Two new pieces up: at Jezebel, last Friday, I wrote about men who act more like sons than lovers. Excerpt:
While men’s neediness is a renowned slayer of lady-boners, part of the problem is that more than a few men aren’t clear on the distinction between being emotionally articulate and being emotionally dependent. These are the dudes who know how to relate to women sexually, but who still have their mothers as their most familiar (and sometimes only) model for genuine vulnerability with a woman. They know how to do courtship (which is still an arena in which traditional gender roles get plenty of use), and they know how to be sons to the women they love. The result is, as Sarah Innes writes at XoJane this week, “simmering resentment” that has inevitable “consequences in the bedroom.”
It sets the bar too low to argue (as virtually all of those writing about the “End of Men” have done) that women ought to resign themselves to the inevitable truth that most men will be either obtuse or whiny (or both,) invariably turning into sons rather than lovers. Letting go of low expectations is difficult to do when contemporary culture seems so intent on reminding women that “good” men are increasingly rare, and apt to disappoint. It’s hard to accept the much more promising (but less often repeated) notion that physical differences notwithstanding, most men have the same capacity for emotional availability and verbal dexterity as women have. Socially constructed lack of practice shouldn’t be mistaken for biological lack of ability –- even if the latter is a much more congenial excuse. Put simply, the problem isn’t that women want too much. It’s that we expect too little from men.
And at Role/Reboot this week, I look at the controversy over proposed blasphemy laws — and the ways in which both Muslims and men are depicted in the west as incapable of self-control. Excerpt:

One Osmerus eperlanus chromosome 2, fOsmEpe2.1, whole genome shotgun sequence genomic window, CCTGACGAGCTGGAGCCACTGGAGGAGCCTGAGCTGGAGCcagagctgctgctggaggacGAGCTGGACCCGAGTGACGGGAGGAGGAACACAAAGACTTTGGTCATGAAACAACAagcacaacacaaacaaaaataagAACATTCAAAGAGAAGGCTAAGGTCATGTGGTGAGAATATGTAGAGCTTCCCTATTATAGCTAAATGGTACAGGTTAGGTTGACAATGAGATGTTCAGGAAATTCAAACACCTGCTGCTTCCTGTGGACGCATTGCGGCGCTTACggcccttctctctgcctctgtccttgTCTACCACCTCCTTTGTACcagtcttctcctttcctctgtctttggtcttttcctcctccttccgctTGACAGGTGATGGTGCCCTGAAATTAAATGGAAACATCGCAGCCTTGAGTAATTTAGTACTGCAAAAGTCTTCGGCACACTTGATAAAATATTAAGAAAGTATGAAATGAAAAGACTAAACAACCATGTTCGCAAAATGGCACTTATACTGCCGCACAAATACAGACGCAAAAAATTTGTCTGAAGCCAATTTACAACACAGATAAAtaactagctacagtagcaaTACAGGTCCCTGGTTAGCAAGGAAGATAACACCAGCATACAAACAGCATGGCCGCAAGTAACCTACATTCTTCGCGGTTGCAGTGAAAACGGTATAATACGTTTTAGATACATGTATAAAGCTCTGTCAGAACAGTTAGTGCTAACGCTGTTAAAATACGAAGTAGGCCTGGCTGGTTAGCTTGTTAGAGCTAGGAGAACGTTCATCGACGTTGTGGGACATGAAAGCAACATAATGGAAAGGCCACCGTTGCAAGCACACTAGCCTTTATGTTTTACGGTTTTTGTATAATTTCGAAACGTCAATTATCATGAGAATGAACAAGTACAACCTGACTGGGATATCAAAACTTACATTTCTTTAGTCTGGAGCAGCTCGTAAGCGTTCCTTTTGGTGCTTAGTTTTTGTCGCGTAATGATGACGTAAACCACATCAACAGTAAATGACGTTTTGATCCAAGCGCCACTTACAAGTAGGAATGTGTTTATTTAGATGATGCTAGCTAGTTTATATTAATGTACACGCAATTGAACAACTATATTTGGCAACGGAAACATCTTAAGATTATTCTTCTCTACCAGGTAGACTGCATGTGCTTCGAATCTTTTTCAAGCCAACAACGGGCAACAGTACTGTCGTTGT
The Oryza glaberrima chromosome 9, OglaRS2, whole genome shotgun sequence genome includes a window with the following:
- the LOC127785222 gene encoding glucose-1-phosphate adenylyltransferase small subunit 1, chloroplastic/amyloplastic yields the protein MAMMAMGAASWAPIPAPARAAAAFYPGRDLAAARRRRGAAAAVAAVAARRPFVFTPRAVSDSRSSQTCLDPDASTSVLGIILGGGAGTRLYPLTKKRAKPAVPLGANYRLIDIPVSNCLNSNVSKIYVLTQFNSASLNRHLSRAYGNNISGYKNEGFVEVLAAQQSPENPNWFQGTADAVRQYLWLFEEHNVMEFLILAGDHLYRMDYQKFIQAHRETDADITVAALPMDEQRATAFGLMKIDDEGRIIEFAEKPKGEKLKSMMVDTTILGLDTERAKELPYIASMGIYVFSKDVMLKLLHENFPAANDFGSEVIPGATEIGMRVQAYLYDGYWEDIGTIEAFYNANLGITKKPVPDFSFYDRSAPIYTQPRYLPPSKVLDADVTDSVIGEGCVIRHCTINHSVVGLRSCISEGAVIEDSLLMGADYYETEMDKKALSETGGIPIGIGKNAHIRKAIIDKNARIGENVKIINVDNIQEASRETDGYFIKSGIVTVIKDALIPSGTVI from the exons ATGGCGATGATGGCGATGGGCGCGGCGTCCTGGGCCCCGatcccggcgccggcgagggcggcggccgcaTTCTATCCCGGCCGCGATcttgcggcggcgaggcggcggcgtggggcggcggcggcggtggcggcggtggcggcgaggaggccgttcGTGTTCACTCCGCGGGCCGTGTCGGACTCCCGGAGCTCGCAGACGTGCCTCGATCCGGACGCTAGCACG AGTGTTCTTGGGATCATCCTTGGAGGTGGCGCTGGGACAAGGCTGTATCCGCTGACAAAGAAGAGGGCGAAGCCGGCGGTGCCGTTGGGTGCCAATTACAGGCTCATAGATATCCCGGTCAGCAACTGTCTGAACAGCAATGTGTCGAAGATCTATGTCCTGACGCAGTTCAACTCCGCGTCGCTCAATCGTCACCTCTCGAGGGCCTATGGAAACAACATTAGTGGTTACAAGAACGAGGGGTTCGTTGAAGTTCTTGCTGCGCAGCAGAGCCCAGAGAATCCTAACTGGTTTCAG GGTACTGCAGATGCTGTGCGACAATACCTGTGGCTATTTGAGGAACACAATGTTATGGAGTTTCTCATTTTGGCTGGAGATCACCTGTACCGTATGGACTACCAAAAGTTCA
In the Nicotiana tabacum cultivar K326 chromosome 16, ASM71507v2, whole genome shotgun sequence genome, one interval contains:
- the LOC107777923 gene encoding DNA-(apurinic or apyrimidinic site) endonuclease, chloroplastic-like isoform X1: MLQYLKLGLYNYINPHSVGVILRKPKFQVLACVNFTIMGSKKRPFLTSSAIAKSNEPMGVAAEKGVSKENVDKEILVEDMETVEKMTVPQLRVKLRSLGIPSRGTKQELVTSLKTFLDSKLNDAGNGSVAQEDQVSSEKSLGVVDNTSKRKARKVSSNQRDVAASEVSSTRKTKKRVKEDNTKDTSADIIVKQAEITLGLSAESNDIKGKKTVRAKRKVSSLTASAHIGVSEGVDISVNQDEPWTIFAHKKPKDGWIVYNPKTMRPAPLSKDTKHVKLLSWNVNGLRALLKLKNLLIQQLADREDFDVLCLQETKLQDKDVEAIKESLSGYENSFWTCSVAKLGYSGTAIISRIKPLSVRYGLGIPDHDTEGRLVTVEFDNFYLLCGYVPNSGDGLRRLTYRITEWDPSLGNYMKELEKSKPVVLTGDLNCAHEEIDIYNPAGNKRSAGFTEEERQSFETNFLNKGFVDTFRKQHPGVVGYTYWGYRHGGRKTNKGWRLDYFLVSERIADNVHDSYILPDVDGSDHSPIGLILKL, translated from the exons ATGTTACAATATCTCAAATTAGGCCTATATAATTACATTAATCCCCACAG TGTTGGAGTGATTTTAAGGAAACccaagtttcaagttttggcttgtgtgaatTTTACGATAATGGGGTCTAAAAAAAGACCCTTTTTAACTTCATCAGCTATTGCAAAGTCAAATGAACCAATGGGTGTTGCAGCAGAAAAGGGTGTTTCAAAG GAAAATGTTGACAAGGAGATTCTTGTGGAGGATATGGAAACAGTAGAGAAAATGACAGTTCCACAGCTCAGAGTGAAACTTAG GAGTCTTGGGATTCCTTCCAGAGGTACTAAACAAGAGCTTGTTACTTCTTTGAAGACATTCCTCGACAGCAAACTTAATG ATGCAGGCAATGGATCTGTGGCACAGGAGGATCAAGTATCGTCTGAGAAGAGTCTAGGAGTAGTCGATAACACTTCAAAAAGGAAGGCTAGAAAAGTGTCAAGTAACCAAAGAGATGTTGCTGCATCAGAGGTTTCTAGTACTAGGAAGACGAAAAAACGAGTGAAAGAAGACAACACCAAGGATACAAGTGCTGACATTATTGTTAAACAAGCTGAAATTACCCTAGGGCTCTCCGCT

Those who argue for blasphemy laws do so not only on the grounds that insults to religion violate the human rights of believers, but also on the premise that certain kinds of speech will inevitably incite a violent reaction. Writing in the Los Angeles Times last month, Sarah Chayes suggested that the “The Innocence of Muslims” was not protected speech because it was “deliberately tailored” to cause “intentional” violence. In other words, the filmmakers preyed on Muslim hyper-sensitivity. Speech that pushes fragile people past the point of self-containment isn’t protected, or so Chayes argues. Hers is a variation on the same argument used by the parents, pastors, pundits, and police officers that argue that scantily-clad women share some responsibility for the reaction their bodies provoke.
The “myth of male weakness” suggests that at least some men cannot control themselves in the presence of a sexually attractive woman. Women must cover up, the myth says, in order to protect these overgrown boys from their own impulses—and to protect themselves from rape. Defenders of blasphemy laws peddle a comparable “myth of Muslim weakness,” suggesting that Islamic religious sensitivities are so delicate that a schlocky YouTube video can push adult human beings into spontaneous and uncontrolled acts of violence. Each camp shifts responsibility from those who are offended or aroused to those who (intentionally or not) are doing the offending and the arousing. That argument infantilizes heterosexual men and pious Muslims by implying that neither group is sufficiently mature to resist sexual temptation or theological provocation.